Apologetics 101, Pro-life - Abortion
Pro-life shirts that spark, spur, and speak
“Hey, what’s with the shirt? What’s Abort73.com?” “I could tell you, but better yet, why don’t you go online and check it out?” **** Fifteen years ago, on campuses across the US, Canada, and even in England, students started showing up to class in t-shirts emblazoned with a distinctive “Abort73.com” logo. And the next day they'd be back, with a different shirt, in a different color, with a different style, but also emblazoned with “Abort73.com” across the chest and back. What'd it be like to sit behind someone who, day after day, was outfitted this way? Would you start getting a bit curious about this website? Would you want to know more? Speaking up without saying a word That’s the brilliance behind Abort73.com. Through repeated exposures, people who otherwise would never check out a pro-life website go to this one. Their curiosity compels them. Day after day, week after week, month after month, shirt after shirt, the same short web address – eventually curiosity has to get the best of them. These shirts are also an aid – and really an answer to prayer – to the many Christians who want to speak out against abortion but don’t feel equipped to do so. Perhaps you’re the type to get tongue-tied, or maybe you always think of just the right thing to say twenty minutes after the opportunity has passed you by. Maybe you’re worried that if you do speak up no one will pay attention. Or you’re more worried that everyone will listen. Whatever the case might be, these shirts can help you speak up without saying a word. A two-pronged approach Most pro-life t-shirts have been designed to make a statement all on their own with slogans like “Abortion is Murder” or “Choose life - Your mother did.” Originally Abort73.com shirts weren't like that. They were focussed entirely on getting folks to the website, because that's where they would have the room to really make the case for the humanity of the unborn in a way that no single t-shirt ever could. That's why their early shirts just had the website address, albeit in all sorts of fonts, colors, and styles. When people did visit the site, what they found was a well-organized summary of the medical, philosophical/logical, and pictorial arguments against abortion and for the humanity of the unborn. The one notable downside to their approach is that none of their "first layer" arguments – those you can find off of their front page – are Christian arguments. God's thoughts can only be found by digging deeper into the site. Nowadays Abort73 has expanded their approach in that they also sell shirts with slogans. I suspect that's because, even as it's better to get people to the website for the full presentation, they now recognize that speaking to the humanity of the unborn via even brief t-shirt slogans can be a way of stirring things up too. Especially on today's college campuses. The shirts are $20 US each but if you buy a half dozen you can get them for just $10 per, and that is pretty impressive. Why not check it out? So, is your curiosity piqued? Then why not go to www.Abort73.com and check it out? Or go directly to their store to order a shirt...or thirty? A version of this article was first February 2006 issue under the title “A shirt a day…the vision of the folks behind Abort73.com”...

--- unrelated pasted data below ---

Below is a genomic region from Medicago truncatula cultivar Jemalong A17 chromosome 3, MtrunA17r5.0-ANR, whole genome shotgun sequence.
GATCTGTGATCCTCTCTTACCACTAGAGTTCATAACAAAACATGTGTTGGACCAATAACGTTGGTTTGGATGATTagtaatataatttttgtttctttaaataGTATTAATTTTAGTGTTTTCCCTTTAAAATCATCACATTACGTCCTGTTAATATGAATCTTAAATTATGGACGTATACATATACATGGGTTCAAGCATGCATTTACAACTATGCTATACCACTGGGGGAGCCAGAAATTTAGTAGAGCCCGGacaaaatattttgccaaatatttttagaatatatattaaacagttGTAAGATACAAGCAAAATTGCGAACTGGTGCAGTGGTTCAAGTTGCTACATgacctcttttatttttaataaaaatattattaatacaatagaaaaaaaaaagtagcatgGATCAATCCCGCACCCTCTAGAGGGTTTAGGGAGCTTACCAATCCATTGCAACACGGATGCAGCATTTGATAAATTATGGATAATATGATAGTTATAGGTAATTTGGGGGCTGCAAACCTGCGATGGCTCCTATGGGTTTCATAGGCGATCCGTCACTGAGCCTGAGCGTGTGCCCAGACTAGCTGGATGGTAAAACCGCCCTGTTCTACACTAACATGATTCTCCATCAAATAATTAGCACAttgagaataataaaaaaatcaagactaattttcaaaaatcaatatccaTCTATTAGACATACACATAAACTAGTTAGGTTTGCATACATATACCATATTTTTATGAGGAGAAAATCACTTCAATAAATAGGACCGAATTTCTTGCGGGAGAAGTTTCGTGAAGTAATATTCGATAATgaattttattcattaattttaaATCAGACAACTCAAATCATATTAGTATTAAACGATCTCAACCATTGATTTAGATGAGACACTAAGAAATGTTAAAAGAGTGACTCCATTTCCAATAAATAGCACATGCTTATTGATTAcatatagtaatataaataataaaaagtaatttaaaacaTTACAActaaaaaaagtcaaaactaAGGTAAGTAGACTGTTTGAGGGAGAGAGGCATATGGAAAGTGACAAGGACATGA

Apologetics 101, Satire
The Triangle Curvature Inclusion Bill
A controversial bill to redefine triangles was presented in the British Parliament this past month. Debate was opened by the Culture Secretary, Valeri...
One simple question: "What do you mean by that?"
In the May 17, 2016 Breakpoint Daily, John Stonestreet shared a few questions he uses when he finds himself in a tough conversation. The fi...
Apologetics 101, Politics, Pro-life - Abortion
On "the Overton Window" and talking crazy